Updated Guidance on Submissions and Panel Working Criteria for REF2021.
The UK’s four higher education (HE) funding bodies responsible for delivering the next Research Excellence Framework (REF2021) published their Final Guidance on Submissions and Panel Working Criteria on 31 January 2019. This was accompanied by a document offering institutions guidance on drafting their Codes of Practice. REF2021 requires institutions to develop, document and apply a Code of Practice to ensure the fair and transparent identification of staff with significant responsibility for research. All such staff in qualifying units must be submitted to the REF.
The publication of the Final Guidance follows a consultation with HEIs and Learned Societies to which the RHS submitted a response. REF has published a rationale as to how these key decisions on new aspects of the framework were reached.
The REF is structured into four main panels A-D. Panel D contains the Arts and Humanities subjects and is further divided into Units of Assessment (UoA), each of which will be assessed by a separate Sub-Panel. History is Unit of Assessment 28.
Professor Dinah Birch (Department of English, University of Liverpool), the Chair of Main Panel D, presented a set of slides at a recent meeting of the Arts and Humanities Alliance. These summarise the main changes and clarifications within the REF guidelines following the consultation. We are pleased to share those slides here.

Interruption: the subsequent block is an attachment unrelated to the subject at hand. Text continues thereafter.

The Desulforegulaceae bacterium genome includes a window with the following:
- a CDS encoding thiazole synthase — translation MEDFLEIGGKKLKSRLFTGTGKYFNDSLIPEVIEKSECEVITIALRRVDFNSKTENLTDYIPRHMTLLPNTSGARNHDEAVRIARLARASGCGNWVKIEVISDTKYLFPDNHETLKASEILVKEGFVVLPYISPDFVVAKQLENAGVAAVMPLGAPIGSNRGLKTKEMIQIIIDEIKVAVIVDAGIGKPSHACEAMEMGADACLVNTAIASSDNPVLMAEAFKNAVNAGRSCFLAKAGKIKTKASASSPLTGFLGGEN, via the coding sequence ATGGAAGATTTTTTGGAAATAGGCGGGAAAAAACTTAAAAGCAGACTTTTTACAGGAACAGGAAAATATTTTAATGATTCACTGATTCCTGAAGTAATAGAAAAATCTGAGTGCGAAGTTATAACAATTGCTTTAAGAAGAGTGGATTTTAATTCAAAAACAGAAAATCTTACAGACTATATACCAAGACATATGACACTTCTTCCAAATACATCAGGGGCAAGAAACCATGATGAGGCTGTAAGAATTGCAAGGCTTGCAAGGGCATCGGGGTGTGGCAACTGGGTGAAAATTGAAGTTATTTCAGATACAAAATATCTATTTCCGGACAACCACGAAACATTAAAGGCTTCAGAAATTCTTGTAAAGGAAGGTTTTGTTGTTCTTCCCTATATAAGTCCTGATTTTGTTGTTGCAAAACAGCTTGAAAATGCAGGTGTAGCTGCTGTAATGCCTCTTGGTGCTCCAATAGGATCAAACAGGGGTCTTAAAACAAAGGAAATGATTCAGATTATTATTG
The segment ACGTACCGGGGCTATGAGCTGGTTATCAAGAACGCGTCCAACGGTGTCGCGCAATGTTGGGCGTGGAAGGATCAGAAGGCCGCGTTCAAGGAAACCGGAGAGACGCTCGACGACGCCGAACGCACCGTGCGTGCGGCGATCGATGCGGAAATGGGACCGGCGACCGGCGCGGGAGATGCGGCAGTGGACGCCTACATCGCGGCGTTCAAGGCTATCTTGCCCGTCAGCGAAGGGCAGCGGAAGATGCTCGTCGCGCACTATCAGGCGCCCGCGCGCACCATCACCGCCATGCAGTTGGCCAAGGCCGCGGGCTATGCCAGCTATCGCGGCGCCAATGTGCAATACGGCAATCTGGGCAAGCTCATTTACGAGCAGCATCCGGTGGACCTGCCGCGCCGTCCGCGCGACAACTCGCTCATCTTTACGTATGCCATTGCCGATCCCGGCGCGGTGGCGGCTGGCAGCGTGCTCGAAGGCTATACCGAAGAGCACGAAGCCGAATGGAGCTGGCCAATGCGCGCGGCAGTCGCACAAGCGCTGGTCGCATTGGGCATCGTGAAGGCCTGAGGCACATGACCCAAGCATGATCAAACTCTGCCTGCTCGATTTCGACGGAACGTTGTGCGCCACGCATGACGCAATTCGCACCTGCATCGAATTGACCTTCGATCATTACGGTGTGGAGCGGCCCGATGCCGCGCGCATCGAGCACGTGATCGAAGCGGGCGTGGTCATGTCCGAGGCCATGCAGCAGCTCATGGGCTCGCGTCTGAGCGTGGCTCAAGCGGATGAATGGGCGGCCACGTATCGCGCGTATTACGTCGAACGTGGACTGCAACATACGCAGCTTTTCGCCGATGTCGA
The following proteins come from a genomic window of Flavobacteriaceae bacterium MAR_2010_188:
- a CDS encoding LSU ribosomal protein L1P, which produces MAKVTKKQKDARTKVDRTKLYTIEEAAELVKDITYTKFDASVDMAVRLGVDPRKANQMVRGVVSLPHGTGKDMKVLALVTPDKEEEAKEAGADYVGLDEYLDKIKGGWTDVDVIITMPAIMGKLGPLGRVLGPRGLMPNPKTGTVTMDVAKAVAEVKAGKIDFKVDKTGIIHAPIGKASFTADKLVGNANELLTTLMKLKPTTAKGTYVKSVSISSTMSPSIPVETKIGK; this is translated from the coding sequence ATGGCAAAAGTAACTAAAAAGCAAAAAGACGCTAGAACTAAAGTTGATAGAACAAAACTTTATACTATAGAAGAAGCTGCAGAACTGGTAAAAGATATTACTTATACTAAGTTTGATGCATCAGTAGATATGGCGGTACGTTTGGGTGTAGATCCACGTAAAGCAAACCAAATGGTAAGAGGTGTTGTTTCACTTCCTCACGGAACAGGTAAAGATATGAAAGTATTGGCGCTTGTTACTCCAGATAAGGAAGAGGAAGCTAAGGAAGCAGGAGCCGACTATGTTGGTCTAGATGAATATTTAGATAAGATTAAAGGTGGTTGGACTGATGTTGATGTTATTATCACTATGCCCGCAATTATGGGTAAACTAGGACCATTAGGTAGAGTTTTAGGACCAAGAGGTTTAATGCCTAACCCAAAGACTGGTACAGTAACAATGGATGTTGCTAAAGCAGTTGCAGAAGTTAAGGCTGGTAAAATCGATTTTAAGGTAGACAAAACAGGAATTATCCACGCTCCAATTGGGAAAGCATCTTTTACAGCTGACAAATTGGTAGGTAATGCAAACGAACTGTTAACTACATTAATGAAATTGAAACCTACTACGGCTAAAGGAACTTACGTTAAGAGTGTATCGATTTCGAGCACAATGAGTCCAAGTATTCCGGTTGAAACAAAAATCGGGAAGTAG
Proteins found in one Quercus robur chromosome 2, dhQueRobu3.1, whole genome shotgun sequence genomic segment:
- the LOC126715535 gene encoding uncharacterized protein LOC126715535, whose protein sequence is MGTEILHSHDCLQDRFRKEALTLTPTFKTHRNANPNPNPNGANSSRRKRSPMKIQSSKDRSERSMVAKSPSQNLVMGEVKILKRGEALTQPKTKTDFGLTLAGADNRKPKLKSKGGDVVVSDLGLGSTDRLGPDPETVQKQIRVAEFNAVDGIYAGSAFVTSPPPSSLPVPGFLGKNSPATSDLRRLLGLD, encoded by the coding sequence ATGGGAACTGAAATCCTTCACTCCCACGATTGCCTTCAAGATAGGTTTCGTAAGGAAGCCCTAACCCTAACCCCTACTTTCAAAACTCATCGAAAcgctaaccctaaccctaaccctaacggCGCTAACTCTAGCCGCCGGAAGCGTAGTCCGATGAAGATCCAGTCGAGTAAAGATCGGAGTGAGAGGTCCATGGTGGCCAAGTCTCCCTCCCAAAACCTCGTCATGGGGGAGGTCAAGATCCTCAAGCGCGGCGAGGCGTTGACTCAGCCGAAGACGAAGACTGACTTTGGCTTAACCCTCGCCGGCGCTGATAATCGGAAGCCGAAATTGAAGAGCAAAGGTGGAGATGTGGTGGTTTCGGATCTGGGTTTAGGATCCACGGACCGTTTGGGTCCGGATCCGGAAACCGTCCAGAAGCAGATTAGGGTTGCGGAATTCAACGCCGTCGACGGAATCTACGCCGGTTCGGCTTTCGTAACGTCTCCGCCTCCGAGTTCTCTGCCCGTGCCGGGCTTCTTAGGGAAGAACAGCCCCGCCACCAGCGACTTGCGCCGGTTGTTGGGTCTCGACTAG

The slides cover:
- Research independence
- Staff in non UK-based units
- Co-authorship statements
- Submitting co-authored outputs more than once
- Version of output to be submitted
- Double weighting
- Continued impact case studies
- Increased focus on equality and diversity in environment
When consulting the slide set, please remember that these guidelines can differ from one main panel to another. In the case of History, it is the stipulations relating to Main Panel D that are relevant. We have added a slide of brief notes to Professor Birch’s presentation to draw attention to areas that we feel are of particular relevance to our members. Professor Birch reflects on the changes in relation to Panel D here.
The RHS is disappointed that many of the suggestions in our consultation response, raising concerns echoed by other organisations within the sector, appear not to have been taken up by REF – notably those regarding the mechanisms for ensuring equality and diversity within submissions.
The RHS will continue to provide information to its members on the evolution of REF 2021, and ensure that any advice regarding the compilation of submissions is widely shared. We strongly recommend that those with responsibility for REF, or members seeking information about the evaluation process and outcomes, read the History Sub-Panel Report from 2014 available here.